Take the 2-minute tour ×
Stack Overflow is a question and answer site for professional and enthusiast programmers. It's 100% free, no registration required.

I'm working on a homework project for a virtual rolodex that has called for a main class, a rolodex class, and a card class. To output the contents of all of the "cards" to the console, the assignment says that main() should call a show(...) function in the rolodex class, passing it an ostream and show(...) then iterates over the cards, calling each of their showCard() functions. The actual showing is done by the card objects' showCard() function, showing on the provided ostream.

What I don't understand is why an ostream would/should be passed anywhere. Seems like the assignment is calling for something like this:

main() {
   Rolodex myRolodex; 
   ostream myStream; 
   myRolodex.show(myStream); 
}

void Rolodex::show(ostream& theStream) {
   //for each card 'i' in the Rolodex...
   myCard[i].show(theStream);
}

void Card::show(ostream& theStream) {
   theStream << "output some stuff" << endl;
}

instead of something like this:

main() {
   Rolodex myRolodex;  
   myRolodex.show(); //no ostream passed 
}

void Rolodex::show() {
   //for each card 'i' in the Rolodex...
   myCard[i].show();//no ostream passed
}

void Card::show() {
   cout << "output some stuff" << endl;
}

Am I either misunderstanding the use of ostream as a parameter or missing some other obvious reason to pass an ostream down the stream like that?

share|improve this question
    
For those to be the same, the second line in main needs to go away, and the third line needs to be myRolodex.show(std::cout);. –  Billy ONeal Apr 1 '11 at 0:30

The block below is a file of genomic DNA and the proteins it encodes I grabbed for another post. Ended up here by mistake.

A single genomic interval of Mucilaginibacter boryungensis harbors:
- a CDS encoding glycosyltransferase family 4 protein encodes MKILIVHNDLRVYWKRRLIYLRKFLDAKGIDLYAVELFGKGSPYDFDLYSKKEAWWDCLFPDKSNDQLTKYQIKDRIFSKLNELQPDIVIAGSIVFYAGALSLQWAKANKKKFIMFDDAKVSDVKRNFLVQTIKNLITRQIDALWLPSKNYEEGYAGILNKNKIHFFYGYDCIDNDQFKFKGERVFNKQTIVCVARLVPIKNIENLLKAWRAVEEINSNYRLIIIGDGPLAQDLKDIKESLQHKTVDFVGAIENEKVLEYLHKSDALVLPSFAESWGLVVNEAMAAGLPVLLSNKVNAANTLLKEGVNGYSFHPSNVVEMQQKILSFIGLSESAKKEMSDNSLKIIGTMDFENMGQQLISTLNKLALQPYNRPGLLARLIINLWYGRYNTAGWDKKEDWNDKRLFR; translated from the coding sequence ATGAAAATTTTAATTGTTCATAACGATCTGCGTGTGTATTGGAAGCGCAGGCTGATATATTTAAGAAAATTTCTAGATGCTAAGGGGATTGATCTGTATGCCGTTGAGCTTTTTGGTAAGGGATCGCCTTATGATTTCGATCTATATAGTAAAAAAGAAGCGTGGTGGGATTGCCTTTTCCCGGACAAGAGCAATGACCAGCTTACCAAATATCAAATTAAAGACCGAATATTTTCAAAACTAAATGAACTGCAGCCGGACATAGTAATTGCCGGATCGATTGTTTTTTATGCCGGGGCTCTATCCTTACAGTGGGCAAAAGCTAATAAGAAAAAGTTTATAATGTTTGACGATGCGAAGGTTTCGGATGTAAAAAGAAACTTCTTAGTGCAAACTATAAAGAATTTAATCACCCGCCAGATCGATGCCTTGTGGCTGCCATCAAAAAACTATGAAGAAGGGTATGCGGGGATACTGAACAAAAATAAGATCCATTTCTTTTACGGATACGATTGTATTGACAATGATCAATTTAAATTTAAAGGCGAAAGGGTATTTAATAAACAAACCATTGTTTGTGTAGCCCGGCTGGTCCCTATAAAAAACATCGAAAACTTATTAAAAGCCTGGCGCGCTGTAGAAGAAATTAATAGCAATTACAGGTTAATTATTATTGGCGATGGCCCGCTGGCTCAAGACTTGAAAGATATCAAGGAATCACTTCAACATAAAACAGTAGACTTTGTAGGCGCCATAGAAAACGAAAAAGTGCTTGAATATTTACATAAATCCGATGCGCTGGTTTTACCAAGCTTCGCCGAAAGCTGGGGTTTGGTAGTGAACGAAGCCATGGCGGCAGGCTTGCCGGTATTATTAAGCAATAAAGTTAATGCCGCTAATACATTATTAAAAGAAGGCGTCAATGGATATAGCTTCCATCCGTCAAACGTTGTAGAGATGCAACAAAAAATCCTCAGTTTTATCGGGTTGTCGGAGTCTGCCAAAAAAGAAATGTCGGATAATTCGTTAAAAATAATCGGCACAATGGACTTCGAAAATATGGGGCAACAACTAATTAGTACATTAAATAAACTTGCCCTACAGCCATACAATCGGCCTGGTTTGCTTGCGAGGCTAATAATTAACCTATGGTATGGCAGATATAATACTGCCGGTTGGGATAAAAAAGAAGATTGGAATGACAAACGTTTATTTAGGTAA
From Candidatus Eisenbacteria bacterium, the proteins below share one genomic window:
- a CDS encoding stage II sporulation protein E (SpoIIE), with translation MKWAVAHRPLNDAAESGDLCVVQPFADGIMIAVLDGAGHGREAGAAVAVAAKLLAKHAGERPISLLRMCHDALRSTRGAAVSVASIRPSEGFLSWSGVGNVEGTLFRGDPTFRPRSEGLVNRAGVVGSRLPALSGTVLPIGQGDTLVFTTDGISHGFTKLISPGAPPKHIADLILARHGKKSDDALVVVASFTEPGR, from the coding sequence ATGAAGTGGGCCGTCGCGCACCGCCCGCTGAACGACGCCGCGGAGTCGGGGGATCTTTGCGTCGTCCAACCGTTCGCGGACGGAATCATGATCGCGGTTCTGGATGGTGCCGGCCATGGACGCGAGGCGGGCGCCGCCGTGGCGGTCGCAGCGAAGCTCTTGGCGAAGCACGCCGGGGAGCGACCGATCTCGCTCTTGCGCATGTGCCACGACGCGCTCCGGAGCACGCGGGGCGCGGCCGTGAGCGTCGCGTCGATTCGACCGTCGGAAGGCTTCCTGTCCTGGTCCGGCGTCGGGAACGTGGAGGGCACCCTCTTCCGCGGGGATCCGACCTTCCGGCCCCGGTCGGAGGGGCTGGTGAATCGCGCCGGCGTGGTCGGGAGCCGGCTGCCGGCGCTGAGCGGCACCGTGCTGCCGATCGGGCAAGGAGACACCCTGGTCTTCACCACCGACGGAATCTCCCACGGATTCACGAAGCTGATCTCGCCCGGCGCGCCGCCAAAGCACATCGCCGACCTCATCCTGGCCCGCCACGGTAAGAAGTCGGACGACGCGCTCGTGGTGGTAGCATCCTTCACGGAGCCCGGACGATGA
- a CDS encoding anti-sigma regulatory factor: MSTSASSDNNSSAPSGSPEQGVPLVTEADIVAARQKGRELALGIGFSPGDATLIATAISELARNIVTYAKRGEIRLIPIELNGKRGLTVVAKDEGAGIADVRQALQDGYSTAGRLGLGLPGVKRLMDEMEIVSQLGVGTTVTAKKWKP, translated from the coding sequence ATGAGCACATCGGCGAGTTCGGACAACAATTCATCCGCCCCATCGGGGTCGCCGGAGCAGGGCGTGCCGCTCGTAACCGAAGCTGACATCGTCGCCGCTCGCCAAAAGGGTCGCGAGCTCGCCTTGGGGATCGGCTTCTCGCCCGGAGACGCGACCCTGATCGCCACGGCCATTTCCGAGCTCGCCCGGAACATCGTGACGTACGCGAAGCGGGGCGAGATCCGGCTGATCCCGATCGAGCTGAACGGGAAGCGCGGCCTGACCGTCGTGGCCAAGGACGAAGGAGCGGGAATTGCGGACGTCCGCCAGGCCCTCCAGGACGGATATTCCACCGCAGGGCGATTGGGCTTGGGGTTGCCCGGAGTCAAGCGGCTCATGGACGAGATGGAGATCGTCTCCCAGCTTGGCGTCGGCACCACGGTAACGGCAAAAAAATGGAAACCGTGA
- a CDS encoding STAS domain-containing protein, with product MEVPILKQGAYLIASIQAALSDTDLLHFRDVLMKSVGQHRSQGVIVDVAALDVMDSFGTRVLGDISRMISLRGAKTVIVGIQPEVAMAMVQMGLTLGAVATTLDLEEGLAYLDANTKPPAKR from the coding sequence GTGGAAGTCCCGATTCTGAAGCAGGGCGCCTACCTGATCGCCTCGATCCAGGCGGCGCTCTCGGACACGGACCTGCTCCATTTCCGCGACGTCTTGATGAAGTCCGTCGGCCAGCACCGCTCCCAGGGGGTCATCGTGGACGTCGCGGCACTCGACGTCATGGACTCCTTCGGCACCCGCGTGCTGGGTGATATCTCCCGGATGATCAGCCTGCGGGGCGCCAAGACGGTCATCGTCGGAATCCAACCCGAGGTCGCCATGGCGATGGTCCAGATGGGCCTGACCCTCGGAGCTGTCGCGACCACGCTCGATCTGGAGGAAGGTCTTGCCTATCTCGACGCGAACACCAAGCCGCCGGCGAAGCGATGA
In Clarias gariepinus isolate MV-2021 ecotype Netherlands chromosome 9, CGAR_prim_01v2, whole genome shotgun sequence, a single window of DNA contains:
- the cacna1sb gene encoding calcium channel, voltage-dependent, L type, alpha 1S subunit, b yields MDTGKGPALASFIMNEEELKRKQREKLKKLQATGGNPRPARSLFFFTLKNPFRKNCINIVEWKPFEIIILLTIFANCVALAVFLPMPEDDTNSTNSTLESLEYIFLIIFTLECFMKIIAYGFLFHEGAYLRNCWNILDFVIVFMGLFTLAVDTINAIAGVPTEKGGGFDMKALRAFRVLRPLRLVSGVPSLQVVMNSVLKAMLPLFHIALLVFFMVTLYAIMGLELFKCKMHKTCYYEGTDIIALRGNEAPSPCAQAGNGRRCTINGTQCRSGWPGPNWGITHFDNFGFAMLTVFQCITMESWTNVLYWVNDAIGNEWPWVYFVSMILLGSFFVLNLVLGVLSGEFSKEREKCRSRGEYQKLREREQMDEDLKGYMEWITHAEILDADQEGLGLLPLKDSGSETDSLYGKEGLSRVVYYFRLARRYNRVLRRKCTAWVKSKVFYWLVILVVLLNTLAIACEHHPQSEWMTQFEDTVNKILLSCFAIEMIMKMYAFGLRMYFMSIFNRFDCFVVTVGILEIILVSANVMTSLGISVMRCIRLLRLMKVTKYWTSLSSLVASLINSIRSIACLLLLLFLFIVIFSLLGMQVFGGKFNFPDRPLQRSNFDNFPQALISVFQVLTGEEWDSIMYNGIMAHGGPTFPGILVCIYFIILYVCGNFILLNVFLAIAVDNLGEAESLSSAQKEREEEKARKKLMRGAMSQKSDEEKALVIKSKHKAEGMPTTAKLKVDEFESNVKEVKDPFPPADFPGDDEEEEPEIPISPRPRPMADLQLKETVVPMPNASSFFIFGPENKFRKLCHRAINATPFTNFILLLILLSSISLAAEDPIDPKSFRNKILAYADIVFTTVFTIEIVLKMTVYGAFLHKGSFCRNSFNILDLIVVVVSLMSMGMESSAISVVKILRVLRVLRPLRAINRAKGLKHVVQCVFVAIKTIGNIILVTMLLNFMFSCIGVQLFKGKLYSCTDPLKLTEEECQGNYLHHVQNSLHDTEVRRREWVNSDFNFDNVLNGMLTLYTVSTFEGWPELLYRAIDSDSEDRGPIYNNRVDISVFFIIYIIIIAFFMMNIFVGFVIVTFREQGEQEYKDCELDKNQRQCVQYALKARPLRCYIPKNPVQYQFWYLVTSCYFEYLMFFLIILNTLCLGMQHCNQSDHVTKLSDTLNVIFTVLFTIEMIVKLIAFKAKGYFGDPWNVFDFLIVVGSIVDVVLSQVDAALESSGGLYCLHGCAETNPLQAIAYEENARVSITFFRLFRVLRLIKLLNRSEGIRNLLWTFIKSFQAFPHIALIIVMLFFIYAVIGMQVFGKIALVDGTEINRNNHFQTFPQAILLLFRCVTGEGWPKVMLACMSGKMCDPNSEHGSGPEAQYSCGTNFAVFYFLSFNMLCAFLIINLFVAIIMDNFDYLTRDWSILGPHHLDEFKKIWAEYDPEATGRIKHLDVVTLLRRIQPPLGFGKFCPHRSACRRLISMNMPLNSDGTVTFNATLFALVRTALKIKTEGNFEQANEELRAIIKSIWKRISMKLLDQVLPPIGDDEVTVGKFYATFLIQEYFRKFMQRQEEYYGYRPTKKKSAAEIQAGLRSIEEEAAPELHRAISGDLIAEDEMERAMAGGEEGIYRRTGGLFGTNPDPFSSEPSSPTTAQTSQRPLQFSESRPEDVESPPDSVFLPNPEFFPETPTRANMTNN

Edited to remove the ostream object in the 2nd example, but why would std::cout still need to be passed down to Card::show()? Can't it just use cout? Or maybe by same you mean both versions pass an ostream around (not just same output)? –  ChrisM Apr 1 '11 at 0:38
    
std::cout is an ostream object. The idea of passing a std::ostream is to make it so that the function doesn't care where it's sending the output. std::cout is just a special instance of a std::ostream. If you make the function itself use that one instance of std::ostream you've defeated the point of the parameter. –  Billy ONeal Apr 1 '11 at 2:45

1 Answer 1

up vote 7 down vote accepted

What I don't understand is why an ostream would/should be passed anywhere.

This is often used for things like testing. Say you want console output normally, so you'd pass around a reference to std::cout. But sometimes you want to do testing, e.g. unit or acceptance testing, and you want to store the output in memory for that. You could use std::stringstream for this, and the function you're working with is none the wiser.

That's one specific case -- but in general any place where you'd want to change where the data source or sink could be coming from / going to, you can do that by passing a stream around.

(Another example would be for something like a function which performs some operation on a file, which took the file as an std::istream or std::ostream reference)

For example, if you decide you'd rather write to a file rather than to std::cout, you could change your main() in the first example to:

int main()
{
    Rolodex myRolodex;
    std::ofstream file("This\\Is\\The\\Path\\To\\The\\File.txt");
    myRolodex.show(file); // Outputs the result to the file,
                          // rather than to the console.
}

and you don't have to touch the code in Rolodex at all. :)

share|improve this answer

Your Answer

 
discard

By posting your answer, you agree to the privacy policy and terms of service.

Not the answer you're looking for? Browse other questions tagged or ask your own question.